Snorers at risk of sudden death
The interrupted night-time breathing of sleep apnea increases the risk of dying. Sleep apnea is a common problem in which one has pauses in breathing or suffers from shallow breaths during sleep.
Studies have linked sleep apnea during snoring to increased risk for death. Most studies were done in sleep centers rather than in the general community. A study published in the edition of Sleep suggests that the risk is present among all people with obstructive sleep apnea. The study researcher Nathaniel Marshall, from Woolcock Institute of Medical Research in Sydney, said that the size of the increased mortality risk is surprisingly large. The study showed a six fold increase, which means that having significant sleep apnea at age 40 gives you about the same mortality risk as somebody aged 57 who doesn't have sleep apnea.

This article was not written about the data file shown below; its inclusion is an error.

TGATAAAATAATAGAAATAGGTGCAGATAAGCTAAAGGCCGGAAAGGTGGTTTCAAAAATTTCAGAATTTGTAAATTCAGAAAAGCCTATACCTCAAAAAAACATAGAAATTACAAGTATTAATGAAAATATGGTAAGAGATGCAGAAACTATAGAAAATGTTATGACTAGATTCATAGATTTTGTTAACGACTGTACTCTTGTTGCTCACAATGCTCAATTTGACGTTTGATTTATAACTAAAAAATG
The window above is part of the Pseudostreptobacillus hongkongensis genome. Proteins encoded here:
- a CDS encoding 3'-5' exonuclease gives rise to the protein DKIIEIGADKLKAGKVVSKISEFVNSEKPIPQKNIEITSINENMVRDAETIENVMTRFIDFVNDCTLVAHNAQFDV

For the study, Marshall's team collected data on 380 men and women - 40 to 65-years-old - who participated in the Busselton Health Study. Among these people, three had severe obstructive sleep apnea, 18 had moderate sleep apnea, and 77 had mild sleep apnea. The remaining 285 people did not suffer from the condition.
During 14 years of follow-up, about 33 percent of those with moderate to severe sleep apnea died, compared to 6.5 percent of those with mild sleep apnea and 7.7 percent of those without the condition. For patients with mild sleep apnea, the risk of death was not significant and could not be directly tied to the condition. People who have, or suspect that they have sleep apnea should consult their physicians about diagnosis and treatment options.
Another study by researchers from the University of Wisconsin has also shown that severe sleep apnea was associated with a three-fold increased risk of dying. In addition, for those with moderate to mild sleep apnea, the risk of death was increased 50 percent compared to people without sleep apnea.
The most popular citizen journalists' reports on merinews chosen automatically on the basis of views and comments
View more jobs